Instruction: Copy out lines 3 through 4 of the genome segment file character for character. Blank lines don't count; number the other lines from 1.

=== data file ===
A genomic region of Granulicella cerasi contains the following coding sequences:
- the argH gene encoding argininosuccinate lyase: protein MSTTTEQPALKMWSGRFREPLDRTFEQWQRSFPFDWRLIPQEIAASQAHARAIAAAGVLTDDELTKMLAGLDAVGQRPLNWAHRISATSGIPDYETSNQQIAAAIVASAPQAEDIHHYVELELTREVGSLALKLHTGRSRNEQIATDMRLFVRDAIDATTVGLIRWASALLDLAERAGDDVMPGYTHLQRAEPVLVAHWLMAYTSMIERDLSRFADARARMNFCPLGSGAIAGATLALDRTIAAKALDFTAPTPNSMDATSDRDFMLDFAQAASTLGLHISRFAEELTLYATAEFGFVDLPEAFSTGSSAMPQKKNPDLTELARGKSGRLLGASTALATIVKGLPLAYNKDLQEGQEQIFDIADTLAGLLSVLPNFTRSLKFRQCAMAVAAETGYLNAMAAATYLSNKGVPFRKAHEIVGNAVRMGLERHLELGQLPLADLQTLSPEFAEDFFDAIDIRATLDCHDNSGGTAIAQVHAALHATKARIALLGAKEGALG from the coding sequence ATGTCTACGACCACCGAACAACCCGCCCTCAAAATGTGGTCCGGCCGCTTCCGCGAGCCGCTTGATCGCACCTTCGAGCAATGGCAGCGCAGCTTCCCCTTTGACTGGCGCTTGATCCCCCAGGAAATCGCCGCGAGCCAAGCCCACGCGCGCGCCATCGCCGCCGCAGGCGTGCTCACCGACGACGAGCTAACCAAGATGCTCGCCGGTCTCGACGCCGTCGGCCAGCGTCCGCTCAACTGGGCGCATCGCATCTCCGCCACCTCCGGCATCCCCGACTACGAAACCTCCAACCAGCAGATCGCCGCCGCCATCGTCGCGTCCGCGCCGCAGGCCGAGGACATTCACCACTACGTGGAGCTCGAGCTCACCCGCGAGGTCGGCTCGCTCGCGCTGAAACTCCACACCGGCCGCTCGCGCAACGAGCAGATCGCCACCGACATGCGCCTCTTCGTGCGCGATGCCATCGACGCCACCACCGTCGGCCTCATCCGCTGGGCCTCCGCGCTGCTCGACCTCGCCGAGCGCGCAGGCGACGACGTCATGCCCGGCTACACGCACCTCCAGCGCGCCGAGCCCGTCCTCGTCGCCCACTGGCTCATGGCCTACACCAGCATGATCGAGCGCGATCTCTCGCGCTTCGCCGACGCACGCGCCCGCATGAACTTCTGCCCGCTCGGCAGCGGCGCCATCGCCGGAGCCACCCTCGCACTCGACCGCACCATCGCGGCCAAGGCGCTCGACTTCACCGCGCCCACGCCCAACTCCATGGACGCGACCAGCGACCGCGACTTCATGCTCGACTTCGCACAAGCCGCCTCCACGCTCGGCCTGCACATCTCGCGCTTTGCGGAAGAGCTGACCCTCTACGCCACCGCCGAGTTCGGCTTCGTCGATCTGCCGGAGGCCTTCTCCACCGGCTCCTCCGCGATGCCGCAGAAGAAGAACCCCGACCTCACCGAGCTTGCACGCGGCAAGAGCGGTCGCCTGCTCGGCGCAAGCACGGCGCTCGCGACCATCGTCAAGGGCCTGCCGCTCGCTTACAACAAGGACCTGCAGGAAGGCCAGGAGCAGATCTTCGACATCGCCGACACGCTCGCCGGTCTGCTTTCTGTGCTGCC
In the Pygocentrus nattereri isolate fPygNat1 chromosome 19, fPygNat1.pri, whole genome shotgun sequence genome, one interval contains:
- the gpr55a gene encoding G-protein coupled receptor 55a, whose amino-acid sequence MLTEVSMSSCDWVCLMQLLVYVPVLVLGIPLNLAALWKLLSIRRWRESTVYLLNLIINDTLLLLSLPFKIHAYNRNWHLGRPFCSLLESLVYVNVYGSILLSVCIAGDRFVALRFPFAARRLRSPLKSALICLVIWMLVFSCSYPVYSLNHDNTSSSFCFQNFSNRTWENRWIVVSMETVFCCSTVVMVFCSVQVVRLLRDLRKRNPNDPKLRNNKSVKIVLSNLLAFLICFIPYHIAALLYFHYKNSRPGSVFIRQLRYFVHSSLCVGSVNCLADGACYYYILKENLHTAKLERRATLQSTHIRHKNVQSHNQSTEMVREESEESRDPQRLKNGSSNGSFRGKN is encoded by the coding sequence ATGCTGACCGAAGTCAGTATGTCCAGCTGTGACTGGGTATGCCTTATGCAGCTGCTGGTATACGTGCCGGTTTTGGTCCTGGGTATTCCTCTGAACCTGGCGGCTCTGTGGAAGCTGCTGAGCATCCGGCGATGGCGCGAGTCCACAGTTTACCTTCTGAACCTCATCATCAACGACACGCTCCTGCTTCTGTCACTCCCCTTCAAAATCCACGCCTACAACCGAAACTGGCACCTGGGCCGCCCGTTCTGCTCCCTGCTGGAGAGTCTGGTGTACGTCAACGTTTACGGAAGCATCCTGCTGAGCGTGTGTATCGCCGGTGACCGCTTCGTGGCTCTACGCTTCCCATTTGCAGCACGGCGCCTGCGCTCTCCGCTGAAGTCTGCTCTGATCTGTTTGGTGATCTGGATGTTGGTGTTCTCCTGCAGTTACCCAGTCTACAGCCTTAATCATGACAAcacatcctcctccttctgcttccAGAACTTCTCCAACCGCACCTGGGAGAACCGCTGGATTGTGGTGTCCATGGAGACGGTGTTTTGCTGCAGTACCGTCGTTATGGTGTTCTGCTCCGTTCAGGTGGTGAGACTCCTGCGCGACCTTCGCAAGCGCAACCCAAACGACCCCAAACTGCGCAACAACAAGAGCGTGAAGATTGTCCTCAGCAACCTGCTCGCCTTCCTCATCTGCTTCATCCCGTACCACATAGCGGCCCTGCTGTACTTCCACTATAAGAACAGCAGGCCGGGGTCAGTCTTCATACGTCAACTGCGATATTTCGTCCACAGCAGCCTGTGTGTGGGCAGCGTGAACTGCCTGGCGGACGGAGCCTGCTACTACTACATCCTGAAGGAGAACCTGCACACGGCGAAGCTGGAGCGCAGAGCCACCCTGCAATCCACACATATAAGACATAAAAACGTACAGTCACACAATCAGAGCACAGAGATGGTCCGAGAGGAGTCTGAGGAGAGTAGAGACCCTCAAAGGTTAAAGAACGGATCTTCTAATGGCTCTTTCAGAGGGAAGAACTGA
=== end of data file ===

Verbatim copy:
In the Pygocentrus nattereri isolate fPygNat1 chromosome 19, fPygNat1.pri, whole genome shotgun sequence genome, one interval contains:
- the gpr55a gene encoding G-protein coupled receptor 55a, whose amino-acid sequence MLTEVSMSSCDWVCLMQLLVYVPVLVLGIPLNLAALWKLLSIRRWRESTVYLLNLIINDTLLLLSLPFKIHAYNRNWHLGRPFCSLLESLVYVNVYGSILLSVCIAGDRFVALRFPFAARRLRSPLKSALICLVIWMLVFSCSYPVYSLNHDNTSSSFCFQNFSNRTWENRWIVVSMETVFCCSTVVMVFCSVQVVRLLRDLRKRNPNDPKLRNNKSVKIVLSNLLAFLICFIPYHIAALLYFHYKNSRPGSVFIRQLRYFVHSSLCVGSVNCLADGACYYYILKENLHTAKLERRATLQSTHIRHKNVQSHNQSTEMVREESEESRDPQRLKNGSSNGSFRGKN is encoded by the coding sequence ATGCTGACCGAAGTCAGTATGTCCAGCTGTGACTGGGTATGCCTTATGCAGCTGCTGGTATACGTGCCGGTTTTGGTCCTGGGTATTCCTCTGAACCTGGCGGCTCTGTGGAAGCTGCTGAGCATCCGGCGATGGCGCGAGTCCACAGTTTACCTTCTGAACCTCATCATCAACGACACGCTCCTGCTTCTGTCACTCCCCTTCAAAATCCACGCCTACAACCGAAACTGGCACCTGGGCCGCCCGTTCTGCTCCCTGCTGGAGAGTCTGGTGTACGTCAACGTTTACGGAAGCATCCTGCTGAGCGTGTGTATCGCCGGTGACCGCTTCGTGGCTCTACGCTTCCCATTTGCAGCACGGCGCCTGCGCTCTCCGCTGAAGTCTGCTCTGATCTGTTTGGTGATCTGGATGTTGGTGTTCTCCTGCAGTTACCCAGTCTACAGCCTTAATCATGACAAcacatcctcctccttctgcttccAGAACTTCTCCAACCGCACCTGGGAGAACCGCTGGATTGTGGTGTCCATGGAGACGGTGTTTTGCTGCAGTACCGTCGTTATGGTGTTCTGCTCCGTTCAGGTGGTGAGACTCCTGCGCGACCTTCGCAAGCGCAACCCAAACGACCCCAAACTGCGCAACAACAAGAGCGTGAAGATTGTCCTCAGCAACCTGCTCGCCTTCCTCATCTGCTTCATCCCGTACCACATAGCGGCCCTGCTGTACTTCCACTATAAGAACAGCAGGCCGGGGTCAGTCTTCATACGTCAACTGCGATATTTCGTCCACAGCAGCCTGTGTGTGGGCAGCGTGAACTGCCTGGCGGACGGAGCCTGCTACTACTACATCCTGAAGGAGAACCTGCACACGGCGAAGCTGGAGCGCAGAGCCACCCTGCAATCCACACATATAAGACATAAAAACGTACAGTCACACAATCAGAGCACAGAGATGGTCCGAGAGGAGTCTGAGGAGAGTAGAGACCCTCAAAGGTTAAAGAACGGATCTTCTAATGGCTCTTTCAGAGGGAAGAACTGA